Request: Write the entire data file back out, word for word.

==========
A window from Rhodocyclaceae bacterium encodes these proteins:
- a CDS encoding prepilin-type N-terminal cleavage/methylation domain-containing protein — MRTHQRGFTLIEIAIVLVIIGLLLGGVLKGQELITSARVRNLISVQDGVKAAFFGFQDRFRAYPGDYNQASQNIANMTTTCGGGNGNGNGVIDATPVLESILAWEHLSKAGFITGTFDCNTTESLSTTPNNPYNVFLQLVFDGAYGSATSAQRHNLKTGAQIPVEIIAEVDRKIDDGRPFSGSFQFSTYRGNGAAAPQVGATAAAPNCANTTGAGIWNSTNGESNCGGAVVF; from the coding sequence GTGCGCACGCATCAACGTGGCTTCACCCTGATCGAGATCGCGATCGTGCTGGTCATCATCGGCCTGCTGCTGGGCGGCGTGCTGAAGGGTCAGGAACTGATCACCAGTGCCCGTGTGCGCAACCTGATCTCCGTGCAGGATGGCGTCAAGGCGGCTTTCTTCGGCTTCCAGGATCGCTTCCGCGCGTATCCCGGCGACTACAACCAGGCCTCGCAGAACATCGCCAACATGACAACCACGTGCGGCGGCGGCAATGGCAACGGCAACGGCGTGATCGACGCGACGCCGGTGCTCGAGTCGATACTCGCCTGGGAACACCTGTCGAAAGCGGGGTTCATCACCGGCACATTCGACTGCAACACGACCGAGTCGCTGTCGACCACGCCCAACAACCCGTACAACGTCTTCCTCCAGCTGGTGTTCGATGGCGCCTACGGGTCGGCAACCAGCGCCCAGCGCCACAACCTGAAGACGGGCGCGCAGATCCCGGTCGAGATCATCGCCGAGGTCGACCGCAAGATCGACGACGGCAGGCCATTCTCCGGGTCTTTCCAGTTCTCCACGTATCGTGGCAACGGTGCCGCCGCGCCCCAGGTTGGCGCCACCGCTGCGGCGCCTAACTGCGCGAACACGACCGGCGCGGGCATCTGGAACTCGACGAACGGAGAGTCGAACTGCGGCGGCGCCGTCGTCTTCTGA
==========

A window from Rhodocyclaceae bacterium encodes these proteins:
- a CDS encoding prepilin-type N-terminal cleavage/methylation domain-containing protein — MRTHQRGFTLIEIAIVLVIIGLLLGGVLKGQELITSARVRNLISVQDGVKAAFFGFQDRFRAYPGDYNQASQNIANMTTTCGGGNGNGNGVIDATPVLESILAWEHLSKAGFITGTFDCNTTESLSTTPNNPYNVFLQLVFDGAYGSATSAQRHNLKTGAQIPVEIIAEVDRKIDDGRPFSGSFQFSTYRGNGAAAPQVGATAAAPNCANTTGAGIWNSTNGESNCGGAVVF; from the coding sequence GTGCGCACGCATCAACGTGGCTTCACCCTGATCGAGATCGCGATCGTGCTGGTCATCATCGGCCTGCTGCTGGGCGGCGTGCTGAAGGGTCAGGAACTGATCACCAGTGCCCGTGTGCGCAACCTGATCTCCGTGCAGGATGGCGTCAAGGCGGCTTTCTTCGGCTTCCAGGATCGCTTCCGCGCGTATCCCGGCGACTACAACCAGGCCTCGCAGAACATCGCCAACATGACAACCACGTGCGGCGGCGGCAATGGCAACGGCAACGGCGTGATCGACGCGACGCCGGTGCTCGAGTCGATACTCGCCTGGGAACACCTGTCGAAAGCGGGGTTCATCACCGGCACATTCGACTGCAACACGACCGAGTCGCTGTCGACCACGCCCAACAACCCGTACAACGTCTTCCTCCAGCTGGTGTTCGATGGCGCCTACGGGTCGGCAACCAGCGCCCAGCGCCACAACCTGAAGACGGGCGCGCAGATCCCGGTCGAGATCATCGCCGAGGTCGACCGCAAGATCGACGACGGCAGGCCATTCTCCGGGTCTTTCCAGTTCTCCACGTATCGTGGCAACGGTGCCGCCGCGCCCCAGGTTGGCGCCACCGCTGCGGCGCCTAACTGCGCGAACACGACCGGCGCGGGCATCTGGAACTCGACGAACGGAGAGTCGAACTGCGGCGGCGCCGTCGTCTTCTGA